Following the emergence of USUV in Austria in 2001, a detailed analysis of viral multiplication in 13 permanent cell lines, 3 primary cell cultures, and chicken embryos was published [48]. While chicken embryo fibroblast cells and chicken embryos were resistant to infection, the flavivirus induced a visible cytopathic effect in Vero, PK-15, and goose embryo fibroblast cells. However, in other cell types as hamster (BHK-21, BF), rat (C6) cell lines virus antigen only could be shown by immunohistochemical tests [48]. Given this context, it is remarkable to observe a generalized CPE in BVK168 cells for USUV.

SINV as the alphavirus prototype has been intensively studied for its growth characteristics in a broad range of vertebrate and also invertebrate cells with barely a cell line which did not support its propagation [18, 49]. Susceptibility of cell lines for Inkoo virus was shown for baby hamster kidney, mosquito and renal African green monkey cell lines [21]. Viruses of the California encephalitis serogroup such as Inkoo virus are pathogenic for suckling lab mice and have serologically been detected in bank voles in nature [20, 21]. PIXV was shown to infect mouse embryo cells [50], spiny rat (Proechimys semispinosus) with low viremia [19] and to induce pathogenic changes in brain and spleen of white mice [21, 51]. Propagation of PIXV and Inkoo virus in BVK168 cells is therefore in line with results of growth in rodents or rodent cell lines described previously.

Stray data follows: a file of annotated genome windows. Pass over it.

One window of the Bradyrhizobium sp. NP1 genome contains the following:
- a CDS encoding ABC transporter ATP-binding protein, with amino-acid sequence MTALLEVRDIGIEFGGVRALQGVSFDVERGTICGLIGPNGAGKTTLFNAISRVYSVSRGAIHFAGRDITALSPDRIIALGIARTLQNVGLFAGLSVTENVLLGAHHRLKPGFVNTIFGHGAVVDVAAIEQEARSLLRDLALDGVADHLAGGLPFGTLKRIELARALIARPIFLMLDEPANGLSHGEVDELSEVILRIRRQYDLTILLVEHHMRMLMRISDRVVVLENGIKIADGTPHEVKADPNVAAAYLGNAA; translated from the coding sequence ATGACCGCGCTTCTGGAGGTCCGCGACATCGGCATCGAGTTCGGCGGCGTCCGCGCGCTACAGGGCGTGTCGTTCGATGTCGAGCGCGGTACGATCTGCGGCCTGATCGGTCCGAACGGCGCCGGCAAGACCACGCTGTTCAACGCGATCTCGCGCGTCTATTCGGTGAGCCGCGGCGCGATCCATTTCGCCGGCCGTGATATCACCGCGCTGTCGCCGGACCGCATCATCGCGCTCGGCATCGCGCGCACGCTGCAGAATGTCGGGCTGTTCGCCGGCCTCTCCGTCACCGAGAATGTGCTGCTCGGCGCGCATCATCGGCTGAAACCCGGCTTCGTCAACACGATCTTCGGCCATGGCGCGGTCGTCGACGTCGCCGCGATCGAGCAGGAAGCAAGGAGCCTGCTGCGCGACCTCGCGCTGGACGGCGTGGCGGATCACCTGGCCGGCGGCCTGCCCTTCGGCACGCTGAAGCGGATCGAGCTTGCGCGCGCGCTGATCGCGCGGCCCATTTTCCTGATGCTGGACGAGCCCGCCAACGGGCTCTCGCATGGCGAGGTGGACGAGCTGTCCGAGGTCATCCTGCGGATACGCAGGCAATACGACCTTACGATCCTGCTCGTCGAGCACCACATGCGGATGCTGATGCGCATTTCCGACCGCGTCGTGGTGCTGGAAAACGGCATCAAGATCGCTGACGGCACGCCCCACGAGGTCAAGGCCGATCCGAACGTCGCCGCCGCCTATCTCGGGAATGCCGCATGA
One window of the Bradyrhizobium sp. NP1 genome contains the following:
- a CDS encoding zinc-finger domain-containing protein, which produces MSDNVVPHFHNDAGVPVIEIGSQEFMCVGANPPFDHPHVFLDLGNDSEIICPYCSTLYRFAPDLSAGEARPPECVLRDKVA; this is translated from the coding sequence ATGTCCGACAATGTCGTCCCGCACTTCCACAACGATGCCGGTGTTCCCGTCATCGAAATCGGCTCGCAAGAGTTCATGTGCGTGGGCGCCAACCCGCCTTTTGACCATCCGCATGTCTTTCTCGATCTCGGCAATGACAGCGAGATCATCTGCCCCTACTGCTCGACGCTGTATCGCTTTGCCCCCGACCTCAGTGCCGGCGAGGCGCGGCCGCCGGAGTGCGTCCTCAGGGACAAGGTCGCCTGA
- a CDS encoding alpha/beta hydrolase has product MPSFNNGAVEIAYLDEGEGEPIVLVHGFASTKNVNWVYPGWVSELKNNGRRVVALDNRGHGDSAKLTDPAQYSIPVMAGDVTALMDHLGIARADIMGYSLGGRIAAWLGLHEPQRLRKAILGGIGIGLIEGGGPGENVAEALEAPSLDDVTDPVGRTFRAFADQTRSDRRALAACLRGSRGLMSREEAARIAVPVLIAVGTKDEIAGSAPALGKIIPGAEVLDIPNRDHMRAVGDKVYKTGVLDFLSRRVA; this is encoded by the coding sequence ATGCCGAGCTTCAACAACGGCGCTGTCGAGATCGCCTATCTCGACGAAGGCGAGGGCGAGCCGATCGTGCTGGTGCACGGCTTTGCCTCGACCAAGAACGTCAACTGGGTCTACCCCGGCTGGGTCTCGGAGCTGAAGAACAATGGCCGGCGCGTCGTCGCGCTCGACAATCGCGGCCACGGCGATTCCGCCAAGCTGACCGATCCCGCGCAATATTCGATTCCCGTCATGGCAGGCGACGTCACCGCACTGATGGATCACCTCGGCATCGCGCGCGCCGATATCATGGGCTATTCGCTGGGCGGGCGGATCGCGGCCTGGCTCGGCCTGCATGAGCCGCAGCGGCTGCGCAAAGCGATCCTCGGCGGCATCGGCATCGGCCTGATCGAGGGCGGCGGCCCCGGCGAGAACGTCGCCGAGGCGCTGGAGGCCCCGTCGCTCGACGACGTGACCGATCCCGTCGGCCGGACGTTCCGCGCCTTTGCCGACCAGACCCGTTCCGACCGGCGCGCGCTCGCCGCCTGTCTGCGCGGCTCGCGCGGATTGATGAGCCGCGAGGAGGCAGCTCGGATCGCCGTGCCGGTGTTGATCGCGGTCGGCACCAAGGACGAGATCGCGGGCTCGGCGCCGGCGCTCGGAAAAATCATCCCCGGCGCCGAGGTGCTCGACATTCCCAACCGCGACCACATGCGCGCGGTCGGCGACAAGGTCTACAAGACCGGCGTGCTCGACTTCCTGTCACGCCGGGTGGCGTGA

Surprisingly, propagation of PUUV strain Vranica in BVK168 failed although this virus strain originally derived from bank voles. This was tested for low and high passages of BVK168 (data not shown in detail) and failed in all performed experiments. The method of choice for isolation of PUUV from rodents currently is its propagation in bank voles in colony [5, 52]. For the strain Kazan it was shown that a Vero E6-adapted strain replicated in these cells to a high efficiency, but did not reproducibly infect bank voles any more. These findings were a consequence of the accumulation of point mutations in S and L gene [53, 54]. This might also be true for the PUUV strain Vranica used in this study. PUUV Vranica is also well adapted to Vero E6 tissue cultures and may have undergone mutations during adaption. Trials to isolate PUUV from PUUV-positive bank voles from South Bavaria [55] in different passages (8th, 16th, 35th passage) of BVK168 in parallel with Vero E6 cell lines by several sub-passages failed (data not shown). Generally, hantaviruses grow slowly and require up to 10 days to reach 100% infection depending on the adaptation level of the virus strain, infectious doses, and the cell type used. Isolation of hantaviruses proved to be often difficult, requiring several blind passages of the inoculated Vero E6 cell cultures during which the virus adapts to cell culture. The molecular mechanism and genetic basis of the slow growth and adaptation of the virus in cell culture are poorly understood. We revealed no PUUV propagation in the established BVK168 cell line. In comparison, Temonen & coworkers [14] could show that out of several human cell lines and established bank vole primary cultures exclusively primary bank vole kidney cells could propagate the PUUV virus strain Sotkamo as efficiently as Vero E6 cells with approximately 80% positive cells at day 7 p.i.. However, primarily isolated kidney cells are a pool of different cell types from this tissue. Therefore these may have quite different properties than our BVK168 cell line that has been established by clonal outgrowth of kidney cells. Although meanwhile there exist data on the urine excretion of PUUV in experimentally infected bank voles [56], to the authors' knowledge the mechanism of propagation of the virus in the voles kidney and the relevant cells have not been investigated in detail. Infections in humans are well known to take place in macrophages and vascular endothelial cells of kidney and lung [57, 58]. As the established BVK168 cells were gained by clonal outgrowth, we cannot exclude that these represent a cell type of vole kidneys that cannot be infected with PUUV. Further experiments e.g. also including antibodies against non-structural proteins or cell compartments have to prove where the block during replication of PUUV in BVK168 is elapsing.